30 Day Book Challenge | Day 7 — Your favorite and least favorite fictional character(s)
Another tough one. I don’t really get very attached to specific characters in books, usually—just the book itself as a whole. Off the top of my head, though, just my gut-reaction answers….
A favorite of mine would be Jesse B. Semple a.k.a Simple, created by Langston Hughes and appearing in numerous articles and books (the one I’ve read is The Return of Simple). Simple is an undeniably charismatic everyday man, a droll ne’er do well, and the archetypal (and stereotypical) resident of the Harlem Renaissance. I appreciate Simple’s straightforward opinions, his unwavering optimism for the future in the face of discrimination or disappointment, and his profound wisdom. Not only are you spending time with a believable and extremely likable character when reading Simple’s anecdotes, you’re learning about life for Black Americans in a racist society. Simple teaches readers a valuable American history and race relations lesson through humor, insight, and charm.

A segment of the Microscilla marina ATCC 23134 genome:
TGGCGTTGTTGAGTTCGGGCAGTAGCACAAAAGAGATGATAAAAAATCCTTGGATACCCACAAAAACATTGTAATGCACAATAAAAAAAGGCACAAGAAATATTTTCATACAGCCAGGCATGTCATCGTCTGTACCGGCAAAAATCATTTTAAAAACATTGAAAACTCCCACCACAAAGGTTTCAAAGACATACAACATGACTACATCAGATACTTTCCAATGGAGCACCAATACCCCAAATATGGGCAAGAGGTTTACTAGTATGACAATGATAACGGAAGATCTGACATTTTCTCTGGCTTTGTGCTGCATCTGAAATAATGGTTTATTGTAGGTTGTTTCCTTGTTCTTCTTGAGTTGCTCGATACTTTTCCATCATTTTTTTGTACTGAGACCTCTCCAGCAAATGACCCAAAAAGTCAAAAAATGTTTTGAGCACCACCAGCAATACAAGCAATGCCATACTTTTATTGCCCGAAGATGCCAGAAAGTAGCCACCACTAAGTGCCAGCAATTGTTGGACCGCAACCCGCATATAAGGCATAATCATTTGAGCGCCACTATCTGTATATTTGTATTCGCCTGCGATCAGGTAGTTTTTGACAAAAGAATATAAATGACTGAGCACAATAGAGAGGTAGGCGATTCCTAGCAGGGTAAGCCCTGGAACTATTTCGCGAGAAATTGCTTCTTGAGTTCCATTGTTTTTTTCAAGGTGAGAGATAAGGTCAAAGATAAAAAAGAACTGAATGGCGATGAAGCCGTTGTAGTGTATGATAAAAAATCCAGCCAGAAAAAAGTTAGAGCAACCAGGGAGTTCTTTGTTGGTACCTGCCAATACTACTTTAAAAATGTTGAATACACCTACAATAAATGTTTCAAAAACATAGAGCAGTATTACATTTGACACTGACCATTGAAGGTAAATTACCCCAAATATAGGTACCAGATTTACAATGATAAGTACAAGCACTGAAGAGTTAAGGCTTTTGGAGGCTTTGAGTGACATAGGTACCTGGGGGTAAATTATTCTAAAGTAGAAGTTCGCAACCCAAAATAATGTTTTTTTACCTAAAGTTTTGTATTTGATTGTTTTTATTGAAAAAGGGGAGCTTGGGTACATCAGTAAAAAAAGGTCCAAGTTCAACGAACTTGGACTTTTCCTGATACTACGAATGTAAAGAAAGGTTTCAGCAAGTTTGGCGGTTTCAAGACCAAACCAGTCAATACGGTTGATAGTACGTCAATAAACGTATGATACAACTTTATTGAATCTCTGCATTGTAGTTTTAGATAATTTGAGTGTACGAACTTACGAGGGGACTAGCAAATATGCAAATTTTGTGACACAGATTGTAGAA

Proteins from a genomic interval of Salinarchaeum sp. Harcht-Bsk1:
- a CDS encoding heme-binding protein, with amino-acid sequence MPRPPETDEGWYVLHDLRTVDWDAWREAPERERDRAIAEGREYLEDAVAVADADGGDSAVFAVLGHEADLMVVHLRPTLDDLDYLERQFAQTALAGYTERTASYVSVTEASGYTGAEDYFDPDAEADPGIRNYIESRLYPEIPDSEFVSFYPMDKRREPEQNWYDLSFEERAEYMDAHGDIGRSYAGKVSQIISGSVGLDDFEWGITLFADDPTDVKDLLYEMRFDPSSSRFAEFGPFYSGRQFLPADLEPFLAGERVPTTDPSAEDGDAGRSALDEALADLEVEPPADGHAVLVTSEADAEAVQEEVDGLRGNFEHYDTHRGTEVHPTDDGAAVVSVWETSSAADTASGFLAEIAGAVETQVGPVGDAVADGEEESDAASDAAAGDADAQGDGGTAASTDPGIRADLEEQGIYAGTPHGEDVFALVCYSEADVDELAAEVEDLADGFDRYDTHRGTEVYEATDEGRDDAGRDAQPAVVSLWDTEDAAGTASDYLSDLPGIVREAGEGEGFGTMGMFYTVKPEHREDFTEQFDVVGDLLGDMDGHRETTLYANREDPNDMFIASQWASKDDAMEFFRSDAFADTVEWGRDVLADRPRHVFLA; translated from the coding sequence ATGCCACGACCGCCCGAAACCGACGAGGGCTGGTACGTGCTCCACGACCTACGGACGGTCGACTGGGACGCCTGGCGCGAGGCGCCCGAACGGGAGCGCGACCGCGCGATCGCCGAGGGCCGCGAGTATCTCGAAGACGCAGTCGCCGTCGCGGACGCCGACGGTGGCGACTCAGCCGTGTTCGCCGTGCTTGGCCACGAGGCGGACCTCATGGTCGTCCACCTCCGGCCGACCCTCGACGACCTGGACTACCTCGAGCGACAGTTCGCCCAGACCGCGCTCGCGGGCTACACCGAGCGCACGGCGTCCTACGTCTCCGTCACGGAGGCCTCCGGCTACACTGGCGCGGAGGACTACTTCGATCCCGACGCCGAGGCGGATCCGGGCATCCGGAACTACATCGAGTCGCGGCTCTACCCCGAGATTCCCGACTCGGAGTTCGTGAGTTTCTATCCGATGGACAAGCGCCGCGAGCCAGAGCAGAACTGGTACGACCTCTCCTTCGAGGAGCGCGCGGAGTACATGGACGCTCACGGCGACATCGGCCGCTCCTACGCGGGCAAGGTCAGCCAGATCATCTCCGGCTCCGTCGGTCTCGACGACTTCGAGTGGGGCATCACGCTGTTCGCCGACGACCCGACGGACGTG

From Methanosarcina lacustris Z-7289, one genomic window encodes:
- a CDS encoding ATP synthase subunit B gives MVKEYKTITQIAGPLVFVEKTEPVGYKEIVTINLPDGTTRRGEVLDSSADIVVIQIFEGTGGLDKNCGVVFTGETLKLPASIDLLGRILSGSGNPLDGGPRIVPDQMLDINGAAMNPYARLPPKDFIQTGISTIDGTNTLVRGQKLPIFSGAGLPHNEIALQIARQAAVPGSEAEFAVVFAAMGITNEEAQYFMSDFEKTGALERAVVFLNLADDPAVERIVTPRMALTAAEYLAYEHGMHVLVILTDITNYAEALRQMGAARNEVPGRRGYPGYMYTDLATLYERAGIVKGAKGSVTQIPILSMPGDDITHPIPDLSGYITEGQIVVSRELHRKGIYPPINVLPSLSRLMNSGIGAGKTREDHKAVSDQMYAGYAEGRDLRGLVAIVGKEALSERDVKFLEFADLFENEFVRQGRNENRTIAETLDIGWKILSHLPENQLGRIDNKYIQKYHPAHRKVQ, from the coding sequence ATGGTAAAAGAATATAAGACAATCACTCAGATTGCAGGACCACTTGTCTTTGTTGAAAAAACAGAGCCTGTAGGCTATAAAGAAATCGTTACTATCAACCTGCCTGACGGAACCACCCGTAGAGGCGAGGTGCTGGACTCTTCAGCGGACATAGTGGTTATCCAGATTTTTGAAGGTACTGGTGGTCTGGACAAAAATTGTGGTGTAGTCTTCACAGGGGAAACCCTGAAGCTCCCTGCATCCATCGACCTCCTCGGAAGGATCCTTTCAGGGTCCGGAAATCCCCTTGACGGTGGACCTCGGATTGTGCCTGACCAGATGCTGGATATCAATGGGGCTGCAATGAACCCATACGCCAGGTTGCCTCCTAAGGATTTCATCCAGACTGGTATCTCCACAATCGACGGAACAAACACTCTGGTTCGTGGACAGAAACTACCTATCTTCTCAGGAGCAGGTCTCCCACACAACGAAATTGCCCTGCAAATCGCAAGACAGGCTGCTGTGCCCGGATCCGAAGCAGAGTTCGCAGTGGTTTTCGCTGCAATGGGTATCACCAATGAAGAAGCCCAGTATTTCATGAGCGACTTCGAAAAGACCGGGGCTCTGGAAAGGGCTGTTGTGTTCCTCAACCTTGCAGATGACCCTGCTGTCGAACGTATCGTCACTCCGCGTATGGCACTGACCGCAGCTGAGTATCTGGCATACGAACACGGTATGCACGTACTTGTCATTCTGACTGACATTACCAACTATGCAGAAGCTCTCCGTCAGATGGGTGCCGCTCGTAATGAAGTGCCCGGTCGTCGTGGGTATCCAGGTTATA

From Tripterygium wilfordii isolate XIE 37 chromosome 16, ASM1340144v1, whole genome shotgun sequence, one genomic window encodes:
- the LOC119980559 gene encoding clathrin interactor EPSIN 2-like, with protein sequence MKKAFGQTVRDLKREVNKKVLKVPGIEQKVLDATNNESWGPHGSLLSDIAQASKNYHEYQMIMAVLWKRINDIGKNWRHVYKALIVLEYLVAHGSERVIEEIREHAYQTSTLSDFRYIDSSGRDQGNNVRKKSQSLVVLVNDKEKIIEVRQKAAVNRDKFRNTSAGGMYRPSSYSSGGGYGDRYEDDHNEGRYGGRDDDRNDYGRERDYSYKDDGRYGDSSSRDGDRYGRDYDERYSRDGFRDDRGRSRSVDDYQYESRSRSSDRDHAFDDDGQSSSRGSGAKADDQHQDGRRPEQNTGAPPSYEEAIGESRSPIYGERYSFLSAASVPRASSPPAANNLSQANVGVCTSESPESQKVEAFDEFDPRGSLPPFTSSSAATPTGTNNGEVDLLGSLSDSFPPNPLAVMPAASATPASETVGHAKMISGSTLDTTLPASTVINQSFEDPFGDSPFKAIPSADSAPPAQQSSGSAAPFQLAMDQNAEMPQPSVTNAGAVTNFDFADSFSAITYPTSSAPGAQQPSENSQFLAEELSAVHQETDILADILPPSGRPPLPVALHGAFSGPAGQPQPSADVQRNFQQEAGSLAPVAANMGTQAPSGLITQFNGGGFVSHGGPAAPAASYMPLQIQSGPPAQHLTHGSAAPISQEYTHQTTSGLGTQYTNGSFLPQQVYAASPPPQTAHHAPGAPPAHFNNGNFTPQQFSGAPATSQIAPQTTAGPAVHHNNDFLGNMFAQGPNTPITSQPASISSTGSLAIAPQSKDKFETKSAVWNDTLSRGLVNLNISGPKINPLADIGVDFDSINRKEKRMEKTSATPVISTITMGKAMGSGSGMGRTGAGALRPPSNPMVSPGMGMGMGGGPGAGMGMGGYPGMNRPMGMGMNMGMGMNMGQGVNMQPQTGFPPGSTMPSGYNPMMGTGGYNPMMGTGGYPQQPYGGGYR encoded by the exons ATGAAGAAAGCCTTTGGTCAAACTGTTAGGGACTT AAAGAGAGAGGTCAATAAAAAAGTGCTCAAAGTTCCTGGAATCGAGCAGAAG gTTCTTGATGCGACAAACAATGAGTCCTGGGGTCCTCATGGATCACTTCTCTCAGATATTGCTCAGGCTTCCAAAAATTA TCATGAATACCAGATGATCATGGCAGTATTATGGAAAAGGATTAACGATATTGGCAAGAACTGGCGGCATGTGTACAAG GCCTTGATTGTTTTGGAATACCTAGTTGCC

A character that sticks out to me as off-putting was Ignatius J. Reilly in A Confederacy of Dunces by John Kennedy Toole. He is just so snotty and belligerent, especially to his mother, but really to everyone he encounters. I have to admit—I did not finish this book the one and only time I attempted reading it, although I don’t believe it was all because of Ignatius, necessarily. Other things in life just came up and distracted me (I was in college at the time, so school reading always takes priority, etc.). Over the years, too, I’ve found that offensive characters need to be that way to drive the story sometimes, and since so many friends of mine loved A Confederacy of Dunces, I think I’d like to give this one another shot someday.